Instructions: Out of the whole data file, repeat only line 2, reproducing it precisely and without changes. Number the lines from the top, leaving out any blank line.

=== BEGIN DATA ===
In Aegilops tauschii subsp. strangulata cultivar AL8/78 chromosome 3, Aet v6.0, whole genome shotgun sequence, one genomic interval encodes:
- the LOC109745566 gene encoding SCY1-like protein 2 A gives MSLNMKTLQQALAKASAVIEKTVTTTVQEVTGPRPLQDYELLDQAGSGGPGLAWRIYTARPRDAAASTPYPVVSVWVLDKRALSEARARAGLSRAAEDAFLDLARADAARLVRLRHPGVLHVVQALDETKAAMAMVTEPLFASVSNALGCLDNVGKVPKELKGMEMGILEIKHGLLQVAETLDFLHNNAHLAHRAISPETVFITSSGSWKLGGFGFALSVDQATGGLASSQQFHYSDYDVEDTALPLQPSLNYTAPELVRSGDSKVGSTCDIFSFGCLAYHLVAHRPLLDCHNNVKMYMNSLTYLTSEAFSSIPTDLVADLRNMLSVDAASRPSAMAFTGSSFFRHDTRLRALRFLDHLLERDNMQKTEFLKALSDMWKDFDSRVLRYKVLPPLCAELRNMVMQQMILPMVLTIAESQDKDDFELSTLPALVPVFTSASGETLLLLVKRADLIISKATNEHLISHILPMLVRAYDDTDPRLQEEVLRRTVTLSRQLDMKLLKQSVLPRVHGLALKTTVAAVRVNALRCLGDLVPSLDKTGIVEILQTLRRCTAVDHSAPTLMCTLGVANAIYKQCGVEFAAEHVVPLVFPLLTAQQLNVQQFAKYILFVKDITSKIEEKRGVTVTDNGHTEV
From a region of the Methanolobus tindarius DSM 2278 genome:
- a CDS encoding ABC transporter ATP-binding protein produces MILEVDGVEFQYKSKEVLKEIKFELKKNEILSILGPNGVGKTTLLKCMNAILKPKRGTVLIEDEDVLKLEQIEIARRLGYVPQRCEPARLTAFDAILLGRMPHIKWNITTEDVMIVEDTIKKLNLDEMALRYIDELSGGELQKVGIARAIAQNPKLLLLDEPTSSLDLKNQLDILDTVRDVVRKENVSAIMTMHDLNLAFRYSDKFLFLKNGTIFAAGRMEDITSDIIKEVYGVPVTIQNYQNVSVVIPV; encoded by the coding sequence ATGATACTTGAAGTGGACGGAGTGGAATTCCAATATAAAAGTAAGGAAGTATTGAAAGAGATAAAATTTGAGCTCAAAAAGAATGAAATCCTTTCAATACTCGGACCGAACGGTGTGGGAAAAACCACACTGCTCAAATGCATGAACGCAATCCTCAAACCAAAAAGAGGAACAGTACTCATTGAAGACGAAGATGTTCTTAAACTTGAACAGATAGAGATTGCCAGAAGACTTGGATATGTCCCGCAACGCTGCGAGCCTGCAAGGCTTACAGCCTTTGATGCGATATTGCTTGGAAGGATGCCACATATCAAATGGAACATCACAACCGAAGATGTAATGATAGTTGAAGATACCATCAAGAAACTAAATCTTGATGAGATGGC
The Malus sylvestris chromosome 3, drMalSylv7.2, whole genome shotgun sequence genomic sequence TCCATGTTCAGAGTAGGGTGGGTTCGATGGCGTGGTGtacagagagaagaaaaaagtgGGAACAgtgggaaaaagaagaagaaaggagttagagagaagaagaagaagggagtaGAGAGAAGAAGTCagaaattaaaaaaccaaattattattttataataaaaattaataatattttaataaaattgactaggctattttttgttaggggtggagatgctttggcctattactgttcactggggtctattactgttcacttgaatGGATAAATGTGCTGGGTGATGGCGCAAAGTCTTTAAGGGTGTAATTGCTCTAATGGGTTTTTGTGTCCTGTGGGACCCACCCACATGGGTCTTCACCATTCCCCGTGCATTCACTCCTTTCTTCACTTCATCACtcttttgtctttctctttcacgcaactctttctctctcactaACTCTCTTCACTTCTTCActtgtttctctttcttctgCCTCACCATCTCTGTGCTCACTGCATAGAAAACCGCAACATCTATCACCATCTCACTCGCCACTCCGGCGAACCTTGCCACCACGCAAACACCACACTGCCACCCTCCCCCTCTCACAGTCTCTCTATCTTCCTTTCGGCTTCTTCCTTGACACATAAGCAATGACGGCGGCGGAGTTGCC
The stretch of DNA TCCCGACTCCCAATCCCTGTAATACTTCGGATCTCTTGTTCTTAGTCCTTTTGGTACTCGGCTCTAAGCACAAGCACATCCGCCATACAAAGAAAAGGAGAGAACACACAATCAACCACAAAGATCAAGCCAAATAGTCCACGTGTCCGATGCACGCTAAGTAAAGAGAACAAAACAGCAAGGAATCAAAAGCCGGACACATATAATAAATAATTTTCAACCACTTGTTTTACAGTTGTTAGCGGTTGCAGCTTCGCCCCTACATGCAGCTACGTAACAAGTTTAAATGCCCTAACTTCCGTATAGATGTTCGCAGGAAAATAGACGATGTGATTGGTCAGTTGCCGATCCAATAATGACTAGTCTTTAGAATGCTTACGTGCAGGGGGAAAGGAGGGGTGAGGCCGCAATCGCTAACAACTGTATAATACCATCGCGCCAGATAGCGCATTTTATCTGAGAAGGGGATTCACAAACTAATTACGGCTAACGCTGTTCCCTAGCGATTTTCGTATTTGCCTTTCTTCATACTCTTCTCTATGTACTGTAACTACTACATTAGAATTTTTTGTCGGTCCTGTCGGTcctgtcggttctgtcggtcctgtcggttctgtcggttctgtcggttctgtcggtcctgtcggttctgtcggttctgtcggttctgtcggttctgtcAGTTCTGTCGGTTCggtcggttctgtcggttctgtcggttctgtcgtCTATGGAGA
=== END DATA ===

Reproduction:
- the LOC109745566 gene encoding SCY1-like protein 2 A gives MSLNMKTLQQALAKASAVIEKTVTTTVQEVTGPRPLQDYELLDQAGSGGPGLAWRIYTARPRDAAASTPYPVVSVWVLDKRALSEARARAGLSRAAEDAFLDLARADAARLVRLRHPGVLHVVQALDETKAAMAMVTEPLFASVSNALGCLDNVGKVPKELKGMEMGILEIKHGLLQVAETLDFLHNNAHLAHRAISPETVFITSSGSWKLGGFGFALSVDQATGGLASSQQFHYSDYDVEDTALPLQPSLNYTAPELVRSGDSKVGSTCDIFSFGCLAYHLVAHRPLLDCHNNVKMYMNSLTYLTSEAFSSIPTDLVADLRNMLSVDAASRPSAMAFTGSSFFRHDTRLRALRFLDHLLERDNMQKTEFLKALSDMWKDFDSRVLRYKVLPPLCAELRNMVMQQMILPMVLTIAESQDKDDFELSTLPALVPVFTSASGETLLLLVKRADLIISKATNEHLISHILPMLVRAYDDTDPRLQEEVLRRTVTLSRQLDMKLLKQSVLPRVHGLALKTTVAAVRVNALRCLGDLVPSLDKTGIVEILQTLRRCTAVDHSAPTLMCTLGVANAIYKQCGVEFAAEHVVPLVFPLLTAQQLNVQQFAKYILFVKDITSKIEEKRGVTVTDNGHTEV